Controlling Your Phone with Your Eyes

Controlling Your Phone with Your Eyes

One of the computer holy grails has long been eye tracking. Attempts to utilize the gaze to unlock a new form of input have plagued decades of consumer electronics, whether it’s due to accessibility problems, opening up new form factors, or simply attempting to put a unique twist on the ways we engage with our products. The concept behind Carnegie Melon University’s EyeMU (I believe “ICU” is too intense) is straightforward. These days, phones are huge. If you’ve ever tried to use a contemporary flagship with only one hand, you’re aware of the difficulties. If you’re lucky, you might be able to tap an icon with one hand while drinking coffee with the other.

While most prior attempts have failed, today’s phones contain a range of technologies that may be able to aid unlock this capability in a natural way. Years ago, I tried certain TV sets with eye tracking and experienced the same irritation as when trying to examine the 3D image on one of those Magic Eye posters. However, a combination of strong front-facing camera technology, Google’s Face Mesh, and the right algorithms might help respond to — and predict — user intent.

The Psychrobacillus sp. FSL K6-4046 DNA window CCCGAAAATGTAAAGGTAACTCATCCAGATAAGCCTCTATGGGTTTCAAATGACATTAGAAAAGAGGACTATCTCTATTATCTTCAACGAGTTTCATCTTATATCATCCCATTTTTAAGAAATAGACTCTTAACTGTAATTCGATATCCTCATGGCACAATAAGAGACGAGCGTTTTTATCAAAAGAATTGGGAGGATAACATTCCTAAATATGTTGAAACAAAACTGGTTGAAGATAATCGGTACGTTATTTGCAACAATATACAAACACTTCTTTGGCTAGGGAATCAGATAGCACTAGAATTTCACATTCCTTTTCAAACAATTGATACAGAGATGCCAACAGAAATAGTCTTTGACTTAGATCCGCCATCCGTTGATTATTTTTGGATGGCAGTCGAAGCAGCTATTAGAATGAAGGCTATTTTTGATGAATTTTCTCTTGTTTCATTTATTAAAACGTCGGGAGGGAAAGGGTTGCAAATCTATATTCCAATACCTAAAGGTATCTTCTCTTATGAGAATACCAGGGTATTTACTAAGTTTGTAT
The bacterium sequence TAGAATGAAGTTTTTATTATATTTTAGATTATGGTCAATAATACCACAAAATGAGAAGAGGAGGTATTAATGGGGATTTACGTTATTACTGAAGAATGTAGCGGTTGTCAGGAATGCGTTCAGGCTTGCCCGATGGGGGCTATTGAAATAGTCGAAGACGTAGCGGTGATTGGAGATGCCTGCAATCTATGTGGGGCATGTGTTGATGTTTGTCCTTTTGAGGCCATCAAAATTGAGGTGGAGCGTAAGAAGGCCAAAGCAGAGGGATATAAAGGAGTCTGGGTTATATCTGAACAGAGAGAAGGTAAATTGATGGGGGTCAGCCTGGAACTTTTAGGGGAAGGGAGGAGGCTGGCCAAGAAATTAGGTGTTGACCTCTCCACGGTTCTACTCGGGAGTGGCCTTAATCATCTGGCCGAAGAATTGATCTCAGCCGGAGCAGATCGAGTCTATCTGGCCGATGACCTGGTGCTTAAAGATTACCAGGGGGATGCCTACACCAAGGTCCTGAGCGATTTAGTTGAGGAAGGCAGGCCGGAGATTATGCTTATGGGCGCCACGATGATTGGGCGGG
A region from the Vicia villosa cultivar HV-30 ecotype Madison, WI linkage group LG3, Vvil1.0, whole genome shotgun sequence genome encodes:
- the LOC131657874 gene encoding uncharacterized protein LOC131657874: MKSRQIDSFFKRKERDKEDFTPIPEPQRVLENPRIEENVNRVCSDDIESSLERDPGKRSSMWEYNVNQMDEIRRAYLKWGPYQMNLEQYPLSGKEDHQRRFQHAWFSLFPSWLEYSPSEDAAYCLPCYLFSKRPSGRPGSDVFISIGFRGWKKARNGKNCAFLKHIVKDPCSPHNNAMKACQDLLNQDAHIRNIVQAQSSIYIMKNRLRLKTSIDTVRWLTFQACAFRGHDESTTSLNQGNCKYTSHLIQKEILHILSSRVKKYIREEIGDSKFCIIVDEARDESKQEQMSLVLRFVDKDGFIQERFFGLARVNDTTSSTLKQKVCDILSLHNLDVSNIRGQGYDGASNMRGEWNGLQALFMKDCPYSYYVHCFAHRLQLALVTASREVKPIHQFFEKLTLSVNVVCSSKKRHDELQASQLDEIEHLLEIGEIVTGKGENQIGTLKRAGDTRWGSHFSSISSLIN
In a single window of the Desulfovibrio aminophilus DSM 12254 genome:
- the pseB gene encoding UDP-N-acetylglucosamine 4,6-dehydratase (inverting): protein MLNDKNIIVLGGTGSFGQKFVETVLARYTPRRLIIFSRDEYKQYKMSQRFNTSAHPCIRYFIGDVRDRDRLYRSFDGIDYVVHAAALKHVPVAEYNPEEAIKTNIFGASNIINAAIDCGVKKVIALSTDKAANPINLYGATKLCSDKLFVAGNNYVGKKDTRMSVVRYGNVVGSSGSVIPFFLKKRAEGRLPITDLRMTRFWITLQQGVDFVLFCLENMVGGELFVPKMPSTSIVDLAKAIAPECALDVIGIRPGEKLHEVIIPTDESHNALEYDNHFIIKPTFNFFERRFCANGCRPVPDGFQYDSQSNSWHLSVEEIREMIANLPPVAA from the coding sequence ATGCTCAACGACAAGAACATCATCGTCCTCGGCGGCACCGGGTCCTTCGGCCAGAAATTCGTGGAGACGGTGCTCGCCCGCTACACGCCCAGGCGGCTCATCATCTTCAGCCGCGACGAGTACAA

“Big software firms like Google and Apple have gotten fairly close with gaze prediction,” Associate Professor Chris Harrison says in a press statement. “But merely glancing at something doesn’t get you there.” “The true novelty in this research is the addition of a second modality, such as flicking the phone left or right, in combination with gaze prediction.” That is what makes it so effective. In retrospect, it seems so simple, yet it’s a brilliant idea that makes EyeMU a lot more intuitive.”

Another important factor to consider is not attempting to do everything with your eyes alone. Although more traditional input is necessary, the movie demonstrates how researchers may get a lot done by combining gaze and gestures. Use a photo-editing app. When you look at an image, it is selected. Zooming in and applying filters are accomplished by bringing the phone closer to the face. The most intriguing aspect of this is how much of it can be done with existing technology to augment touch and voice input.